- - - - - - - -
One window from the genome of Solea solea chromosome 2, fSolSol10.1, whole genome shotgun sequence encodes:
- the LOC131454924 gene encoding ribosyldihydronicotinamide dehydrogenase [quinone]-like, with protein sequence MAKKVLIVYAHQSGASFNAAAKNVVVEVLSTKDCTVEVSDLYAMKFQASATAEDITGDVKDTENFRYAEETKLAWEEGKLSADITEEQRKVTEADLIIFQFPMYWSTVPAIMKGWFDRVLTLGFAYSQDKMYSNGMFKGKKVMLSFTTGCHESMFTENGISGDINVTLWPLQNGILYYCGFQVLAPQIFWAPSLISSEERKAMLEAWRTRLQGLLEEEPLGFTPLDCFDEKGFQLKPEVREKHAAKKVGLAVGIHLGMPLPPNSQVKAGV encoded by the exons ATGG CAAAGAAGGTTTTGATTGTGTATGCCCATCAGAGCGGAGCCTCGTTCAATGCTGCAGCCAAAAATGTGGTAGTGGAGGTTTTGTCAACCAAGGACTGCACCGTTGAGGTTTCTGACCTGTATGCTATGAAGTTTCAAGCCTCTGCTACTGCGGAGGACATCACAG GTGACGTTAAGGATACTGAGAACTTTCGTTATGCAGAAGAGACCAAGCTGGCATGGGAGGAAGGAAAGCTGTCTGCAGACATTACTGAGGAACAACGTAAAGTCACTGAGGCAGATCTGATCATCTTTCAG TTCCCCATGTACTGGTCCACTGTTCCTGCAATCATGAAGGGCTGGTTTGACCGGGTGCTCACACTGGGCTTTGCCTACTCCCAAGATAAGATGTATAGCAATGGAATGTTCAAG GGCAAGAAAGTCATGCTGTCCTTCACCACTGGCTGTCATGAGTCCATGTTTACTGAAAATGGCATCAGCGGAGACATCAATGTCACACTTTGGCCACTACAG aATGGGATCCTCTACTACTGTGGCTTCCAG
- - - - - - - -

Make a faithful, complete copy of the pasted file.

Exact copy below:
One window from the genome of Solea solea chromosome 2, fSolSol10.1, whole genome shotgun sequence encodes:
- the LOC131454924 gene encoding ribosyldihydronicotinamide dehydrogenase [quinone]-like, with protein sequence MAKKVLIVYAHQSGASFNAAAKNVVVEVLSTKDCTVEVSDLYAMKFQASATAEDITGDVKDTENFRYAEETKLAWEEGKLSADITEEQRKVTEADLIIFQFPMYWSTVPAIMKGWFDRVLTLGFAYSQDKMYSNGMFKGKKVMLSFTTGCHESMFTENGISGDINVTLWPLQNGILYYCGFQVLAPQIFWAPSLISSEERKAMLEAWRTRLQGLLEEEPLGFTPLDCFDEKGFQLKPEVREKHAAKKVGLAVGIHLGMPLPPNSQVKAGV encoded by the exons ATGG CAAAGAAGGTTTTGATTGTGTATGCCCATCAGAGCGGAGCCTCGTTCAATGCTGCAGCCAAAAATGTGGTAGTGGAGGTTTTGTCAACCAAGGACTGCACCGTTGAGGTTTCTGACCTGTATGCTATGAAGTTTCAAGCCTCTGCTACTGCGGAGGACATCACAG GTGACGTTAAGGATACTGAGAACTTTCGTTATGCAGAAGAGACCAAGCTGGCATGGGAGGAAGGAAAGCTGTCTGCAGACATTACTGAGGAACAACGTAAAGTCACTGAGGCAGATCTGATCATCTTTCAG TTCCCCATGTACTGGTCCACTGTTCCTGCAATCATGAAGGGCTGGTTTGACCGGGTGCTCACACTGGGCTTTGCCTACTCCCAAGATAAGATGTATAGCAATGGAATGTTCAAG GGCAAGAAAGTCATGCTGTCCTTCACCACTGGCTGTCATGAGTCCATGTTTACTGAAAATGGCATCAGCGGAGACATCAATGTCACACTTTGGCCACTACAG aATGGGATCCTCTACTACTGTGGCTTCCAG